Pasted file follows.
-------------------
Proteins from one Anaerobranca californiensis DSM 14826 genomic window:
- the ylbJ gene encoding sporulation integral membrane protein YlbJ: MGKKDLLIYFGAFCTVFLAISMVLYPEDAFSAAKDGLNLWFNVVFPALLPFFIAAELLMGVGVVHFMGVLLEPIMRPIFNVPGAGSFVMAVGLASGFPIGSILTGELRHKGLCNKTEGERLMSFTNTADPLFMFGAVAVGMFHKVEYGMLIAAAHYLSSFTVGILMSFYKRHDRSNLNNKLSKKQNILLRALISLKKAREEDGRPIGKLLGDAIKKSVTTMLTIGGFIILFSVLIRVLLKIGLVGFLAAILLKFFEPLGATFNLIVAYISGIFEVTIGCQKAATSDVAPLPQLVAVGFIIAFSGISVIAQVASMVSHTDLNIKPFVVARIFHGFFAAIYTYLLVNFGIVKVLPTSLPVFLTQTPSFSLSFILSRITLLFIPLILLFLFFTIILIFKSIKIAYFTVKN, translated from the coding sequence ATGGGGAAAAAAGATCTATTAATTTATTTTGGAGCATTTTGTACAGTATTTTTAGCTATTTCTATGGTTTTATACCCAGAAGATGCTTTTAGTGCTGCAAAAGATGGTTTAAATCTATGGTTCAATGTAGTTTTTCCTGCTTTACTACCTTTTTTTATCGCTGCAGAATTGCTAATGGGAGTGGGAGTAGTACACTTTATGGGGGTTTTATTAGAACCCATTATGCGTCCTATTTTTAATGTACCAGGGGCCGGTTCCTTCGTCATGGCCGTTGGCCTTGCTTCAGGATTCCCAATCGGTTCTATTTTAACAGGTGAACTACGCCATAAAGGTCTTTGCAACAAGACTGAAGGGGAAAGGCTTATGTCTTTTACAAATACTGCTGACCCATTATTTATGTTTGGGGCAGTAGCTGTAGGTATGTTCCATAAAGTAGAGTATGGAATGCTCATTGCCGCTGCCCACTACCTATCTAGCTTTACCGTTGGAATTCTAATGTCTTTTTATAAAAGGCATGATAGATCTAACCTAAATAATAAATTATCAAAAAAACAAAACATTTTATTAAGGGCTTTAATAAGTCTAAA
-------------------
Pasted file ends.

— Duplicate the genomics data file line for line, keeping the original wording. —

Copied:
Proteins from one Anaerobranca californiensis DSM 14826 genomic window:
- the ylbJ gene encoding sporulation integral membrane protein YlbJ: MGKKDLLIYFGAFCTVFLAISMVLYPEDAFSAAKDGLNLWFNVVFPALLPFFIAAELLMGVGVVHFMGVLLEPIMRPIFNVPGAGSFVMAVGLASGFPIGSILTGELRHKGLCNKTEGERLMSFTNTADPLFMFGAVAVGMFHKVEYGMLIAAAHYLSSFTVGILMSFYKRHDRSNLNNKLSKKQNILLRALISLKKAREEDGRPIGKLLGDAIKKSVTTMLTIGGFIILFSVLIRVLLKIGLVGFLAAILLKFFEPLGATFNLIVAYISGIFEVTIGCQKAATSDVAPLPQLVAVGFIIAFSGISVIAQVASMVSHTDLNIKPFVVARIFHGFFAAIYTYLLVNFGIVKVLPTSLPVFLTQTPSFSLSFILSRITLLFIPLILLFLFFTIILIFKSIKIAYFTVKN, translated from the coding sequence ATGGGGAAAAAAGATCTATTAATTTATTTTGGAGCATTTTGTACAGTATTTTTAGCTATTTCTATGGTTTTATACCCAGAAGATGCTTTTAGTGCTGCAAAAGATGGTTTAAATCTATGGTTCAATGTAGTTTTTCCTGCTTTACTACCTTTTTTTATCGCTGCAGAATTGCTAATGGGAGTGGGAGTAGTACACTTTATGGGGGTTTTATTAGAACCCATTATGCGTCCTATTTTTAATGTACCAGGGGCCGGTTCCTTCGTCATGGCCGTTGGCCTTGCTTCAGGATTCCCAATCGGTTCTATTTTAACAGGTGAACTACGCCATAAAGGTCTTTGCAACAAGACTGAAGGGGAAAGGCTTATGTCTTTTACAAATACTGCTGACCCATTATTTATGTTTGGGGCAGTAGCTGTAGGTATGTTCCATAAAGTAGAGTATGGAATGCTCATTGCCGCTGCCCACTACCTATCTAGCTTTACCGTTGGAATTCTAATGTCTTTTTATAAAAGGCATGATAGATCTAACCTAAATAATAAATTATCAAAAAAACAAAACATTTTATTAAGGGCTTTAATAAGTCTAAA